-Submitted by David Drumm (Nal), Guest Blogger
The Supreme Court will soon hear arguments on the affirmative action case of Fisher v. University of Texas at Austin. Opponents of affirmative action claim that the process is inherently unfair: a non-white student gains admittance over a more qualified white student. That certainly seems unfair.
A key question in verifying the unfairness of affirmative action is an objective measure of each student’s qualifications.
A recent study helps to shed some light on the objectivity of determining qualifications. While the study involved the question of gender disparity in academic science, its results apply to other areas of qualification determination.
The randomized double-blind study took two identical resumes except that one was labeled as from a candidate named John and the other from a candidate named Jennifer. Faculty members studied the resumes and reported on the applicant’s qualifications. The results of the study are shown in the graph at the right. An amazing finding was:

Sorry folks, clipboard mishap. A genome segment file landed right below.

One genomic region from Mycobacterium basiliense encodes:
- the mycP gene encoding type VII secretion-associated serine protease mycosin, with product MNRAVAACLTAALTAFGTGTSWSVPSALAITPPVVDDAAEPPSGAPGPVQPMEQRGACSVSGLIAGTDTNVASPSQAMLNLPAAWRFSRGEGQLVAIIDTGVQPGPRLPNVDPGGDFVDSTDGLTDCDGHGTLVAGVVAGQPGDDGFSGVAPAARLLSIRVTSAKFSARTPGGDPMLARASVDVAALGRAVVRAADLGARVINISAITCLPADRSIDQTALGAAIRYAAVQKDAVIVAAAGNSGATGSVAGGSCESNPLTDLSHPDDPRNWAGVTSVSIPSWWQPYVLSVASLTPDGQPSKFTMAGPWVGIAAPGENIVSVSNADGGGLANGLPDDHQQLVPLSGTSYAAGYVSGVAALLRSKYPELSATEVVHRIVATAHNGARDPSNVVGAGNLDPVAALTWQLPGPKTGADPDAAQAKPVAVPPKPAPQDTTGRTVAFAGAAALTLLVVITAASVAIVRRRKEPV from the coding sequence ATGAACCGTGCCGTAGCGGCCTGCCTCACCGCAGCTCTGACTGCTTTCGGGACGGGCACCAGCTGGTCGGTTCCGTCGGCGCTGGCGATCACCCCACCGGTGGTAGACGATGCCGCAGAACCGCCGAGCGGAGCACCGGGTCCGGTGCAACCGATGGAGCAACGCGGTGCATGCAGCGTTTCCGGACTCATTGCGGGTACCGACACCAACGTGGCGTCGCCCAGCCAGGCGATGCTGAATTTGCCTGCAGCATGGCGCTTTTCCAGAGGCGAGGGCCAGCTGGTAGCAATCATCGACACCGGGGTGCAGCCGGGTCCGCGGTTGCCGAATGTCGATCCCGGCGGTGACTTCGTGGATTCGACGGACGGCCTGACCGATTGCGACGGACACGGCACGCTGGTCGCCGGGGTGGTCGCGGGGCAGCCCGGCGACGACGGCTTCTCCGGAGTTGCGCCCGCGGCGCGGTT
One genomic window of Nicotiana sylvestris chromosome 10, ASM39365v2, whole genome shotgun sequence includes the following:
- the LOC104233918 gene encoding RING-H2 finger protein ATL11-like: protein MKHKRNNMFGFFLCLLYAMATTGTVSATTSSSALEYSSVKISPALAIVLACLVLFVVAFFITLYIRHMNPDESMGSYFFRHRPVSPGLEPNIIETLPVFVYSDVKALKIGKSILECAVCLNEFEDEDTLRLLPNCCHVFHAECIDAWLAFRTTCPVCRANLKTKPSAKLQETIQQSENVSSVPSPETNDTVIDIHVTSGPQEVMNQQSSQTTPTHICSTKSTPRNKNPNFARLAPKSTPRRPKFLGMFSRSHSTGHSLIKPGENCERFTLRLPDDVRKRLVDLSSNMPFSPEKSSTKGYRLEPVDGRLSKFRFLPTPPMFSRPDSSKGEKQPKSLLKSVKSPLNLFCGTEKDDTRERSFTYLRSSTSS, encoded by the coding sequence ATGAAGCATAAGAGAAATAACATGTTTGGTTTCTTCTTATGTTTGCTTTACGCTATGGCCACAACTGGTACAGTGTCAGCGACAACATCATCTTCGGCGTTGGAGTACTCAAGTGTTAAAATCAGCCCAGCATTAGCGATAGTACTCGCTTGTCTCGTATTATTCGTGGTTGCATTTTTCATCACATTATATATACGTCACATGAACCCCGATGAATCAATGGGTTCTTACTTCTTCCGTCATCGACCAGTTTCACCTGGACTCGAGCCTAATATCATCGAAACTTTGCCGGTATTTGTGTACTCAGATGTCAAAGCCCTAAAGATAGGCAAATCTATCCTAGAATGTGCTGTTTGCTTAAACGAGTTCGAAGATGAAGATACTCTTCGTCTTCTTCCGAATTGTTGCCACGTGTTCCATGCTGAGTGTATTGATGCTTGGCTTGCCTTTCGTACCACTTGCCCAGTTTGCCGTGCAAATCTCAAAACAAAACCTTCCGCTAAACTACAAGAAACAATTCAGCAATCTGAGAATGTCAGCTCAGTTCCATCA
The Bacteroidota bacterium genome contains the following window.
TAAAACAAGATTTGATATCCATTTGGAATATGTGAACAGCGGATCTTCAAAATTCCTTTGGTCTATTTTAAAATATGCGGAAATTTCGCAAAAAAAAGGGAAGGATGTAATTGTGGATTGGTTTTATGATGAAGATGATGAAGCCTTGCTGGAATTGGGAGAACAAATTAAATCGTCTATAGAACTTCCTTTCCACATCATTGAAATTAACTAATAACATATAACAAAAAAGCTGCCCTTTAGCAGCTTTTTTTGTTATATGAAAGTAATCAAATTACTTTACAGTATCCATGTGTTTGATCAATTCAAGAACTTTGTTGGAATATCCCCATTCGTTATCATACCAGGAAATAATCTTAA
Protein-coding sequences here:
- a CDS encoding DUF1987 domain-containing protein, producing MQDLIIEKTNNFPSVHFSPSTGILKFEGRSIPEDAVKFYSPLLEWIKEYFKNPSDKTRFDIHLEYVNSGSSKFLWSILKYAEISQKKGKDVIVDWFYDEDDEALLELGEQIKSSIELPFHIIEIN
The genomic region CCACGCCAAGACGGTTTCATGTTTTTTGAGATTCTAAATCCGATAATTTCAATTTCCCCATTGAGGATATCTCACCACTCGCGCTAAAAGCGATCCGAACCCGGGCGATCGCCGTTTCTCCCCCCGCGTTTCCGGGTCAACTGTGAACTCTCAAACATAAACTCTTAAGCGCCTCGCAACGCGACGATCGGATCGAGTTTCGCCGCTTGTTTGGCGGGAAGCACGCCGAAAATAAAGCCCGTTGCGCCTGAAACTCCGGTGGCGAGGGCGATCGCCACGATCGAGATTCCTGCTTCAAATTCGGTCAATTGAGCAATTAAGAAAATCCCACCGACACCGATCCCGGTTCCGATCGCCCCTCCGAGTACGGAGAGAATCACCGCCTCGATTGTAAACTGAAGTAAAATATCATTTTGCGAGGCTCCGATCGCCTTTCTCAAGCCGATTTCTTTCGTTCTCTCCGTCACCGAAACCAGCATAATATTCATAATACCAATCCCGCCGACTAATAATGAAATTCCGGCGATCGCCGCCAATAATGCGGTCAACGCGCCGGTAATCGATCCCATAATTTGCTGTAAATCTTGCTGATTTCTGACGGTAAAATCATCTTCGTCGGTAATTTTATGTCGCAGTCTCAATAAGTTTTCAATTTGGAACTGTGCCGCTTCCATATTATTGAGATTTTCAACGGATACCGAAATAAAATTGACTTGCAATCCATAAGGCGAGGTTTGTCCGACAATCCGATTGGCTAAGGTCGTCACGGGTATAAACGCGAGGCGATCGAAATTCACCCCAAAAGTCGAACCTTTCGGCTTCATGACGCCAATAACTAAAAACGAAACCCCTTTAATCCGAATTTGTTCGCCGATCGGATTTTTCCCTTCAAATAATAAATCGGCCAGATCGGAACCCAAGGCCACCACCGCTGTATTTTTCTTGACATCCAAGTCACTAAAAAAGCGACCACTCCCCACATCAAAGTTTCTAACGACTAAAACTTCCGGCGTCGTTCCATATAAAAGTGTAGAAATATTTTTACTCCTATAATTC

It is noteworthy that female faculty members were just as likely as their male colleagues to favor the male student.
The study shows that cultural stereotyping can effect the perceived qualifications. A female, looking to make a career in a scientific field, has had to deal with stereotyping throughout her school years.
It is not unreasonable to conclude that cultural biases exist throughout the classrooms of America and that these biases can lead to lower performance scores. An objective measure of a student’s qualifications for university admittance should include any relevant biases that might impact high school grades and SAT scores.
H/T: Caroline Mala Corbin.